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Can Dogs Taste Cow's Milk?
Cow's milk has been a popular fridge staple for thousands of years. Although it has declined in popularity over the last few years due to the introduction of almond milk and dairy alternatives, many people still enjoy this beverage, use it in cereal, ice cream, coffee, and so much more.
Since you might have milk on hand most of the time, you may have been wondering if you can share milk with your dog occasionally. Although it is generally fine for dogs to consume cow's milk on occasion, some dogs may suffer from lactose intolerance and not be able to consume cow's milk at all. Even if your dog is not lactose intolerant, you will want to limit their cow's milk intake regardless.
Signs of a Dog Liking Cow's Milk
If your dog is not lactose intolerant, that means that they can have milk and dairy in smaller quantities and not suffer from any adverse side effects. If your dog likes cow's milk and other popular dairy products like yogurt, ice cream, and cheese, you will be able to tell your dog likes them because he or she will eat them without any hesitation.
After they finish the milk or milk product you give them, they will likely bark or whine for more, drool, paw at you, or stare at you with alertness and eagerness. Some dogs will even pace around in front of you, run in circles, or, if you are lucky, they will just patiently wait for their next bite or lick of yummy milk!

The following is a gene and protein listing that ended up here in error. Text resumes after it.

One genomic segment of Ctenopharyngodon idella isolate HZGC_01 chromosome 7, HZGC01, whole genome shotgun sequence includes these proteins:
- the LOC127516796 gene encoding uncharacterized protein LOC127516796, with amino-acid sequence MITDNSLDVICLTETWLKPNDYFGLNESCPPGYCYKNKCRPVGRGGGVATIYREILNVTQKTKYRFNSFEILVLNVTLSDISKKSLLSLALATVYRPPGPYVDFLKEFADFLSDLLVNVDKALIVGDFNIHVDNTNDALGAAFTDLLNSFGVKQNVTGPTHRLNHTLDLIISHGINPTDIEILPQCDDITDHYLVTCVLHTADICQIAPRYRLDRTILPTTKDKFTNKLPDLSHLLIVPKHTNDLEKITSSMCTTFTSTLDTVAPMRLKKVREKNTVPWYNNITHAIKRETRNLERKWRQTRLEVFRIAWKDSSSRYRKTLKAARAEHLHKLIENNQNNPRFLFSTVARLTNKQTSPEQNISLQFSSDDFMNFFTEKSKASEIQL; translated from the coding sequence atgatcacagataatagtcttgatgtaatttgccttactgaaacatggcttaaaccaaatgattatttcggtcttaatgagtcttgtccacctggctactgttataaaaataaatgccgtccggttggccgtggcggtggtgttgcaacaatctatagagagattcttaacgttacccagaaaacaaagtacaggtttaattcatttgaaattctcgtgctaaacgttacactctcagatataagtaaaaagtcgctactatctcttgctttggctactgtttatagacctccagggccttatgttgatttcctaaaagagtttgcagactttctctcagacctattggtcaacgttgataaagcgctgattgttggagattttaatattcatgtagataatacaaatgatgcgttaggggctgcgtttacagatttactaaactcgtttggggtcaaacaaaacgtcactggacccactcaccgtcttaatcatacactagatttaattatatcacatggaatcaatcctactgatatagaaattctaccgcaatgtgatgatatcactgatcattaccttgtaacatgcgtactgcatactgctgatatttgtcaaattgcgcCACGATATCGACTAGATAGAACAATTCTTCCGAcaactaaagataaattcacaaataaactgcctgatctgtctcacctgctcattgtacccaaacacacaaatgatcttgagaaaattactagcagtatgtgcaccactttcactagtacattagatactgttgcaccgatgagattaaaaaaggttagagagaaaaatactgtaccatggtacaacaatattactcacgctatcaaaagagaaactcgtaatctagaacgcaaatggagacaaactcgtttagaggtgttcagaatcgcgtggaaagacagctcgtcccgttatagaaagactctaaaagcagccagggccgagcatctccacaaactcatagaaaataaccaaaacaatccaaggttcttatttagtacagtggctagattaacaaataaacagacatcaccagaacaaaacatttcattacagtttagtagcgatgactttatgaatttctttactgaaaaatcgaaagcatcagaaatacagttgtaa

However, if you find your dog does like like milk or other cow's milk products like yogurt or cheese, they will take a lick and completely ignore the food and walk away. Perhaps they will sit in front of you, hoping you will give them something else they like to eat.
Some dogs will also snarl, growl, or expose their teeth to the food to show their disgust - we call it the "ugly face!" It may be entertaining to watch, but take that as a sign they do not want to eat the food, so do not force them to eat it. Not all dogs like cow's milk and that is completelt fine.
History of Cow's Milk and Dogs
Milk has been consumed and used in other kinds of food in human diet since 10,000 BC. In Ancient Egypt, they ate and drank milk and other dairy products on a regular basis. However, milk was only available to the wealthy, to priests, and for the royal family. Therefore, we do not expect that milk was ever shared with dogs or other animals since it was expensive and seen as a luxury. It is important to note that the milk consumed generally came from animals like goats and camels.
During the 5th century, milk and dairy products started gaining popularity in Europe. Most of the milk until this time did not come from cows, but came from animals like sheep, camels, and goats - just like we saw during the time period in Egypt.
As we approached the 14th century, cow's milk gained a lot of popularity and other forms of animal milk became a bit less popular, although other forms of milk were still consumed. Cow's milk was introduced to the Americas not too long after as well.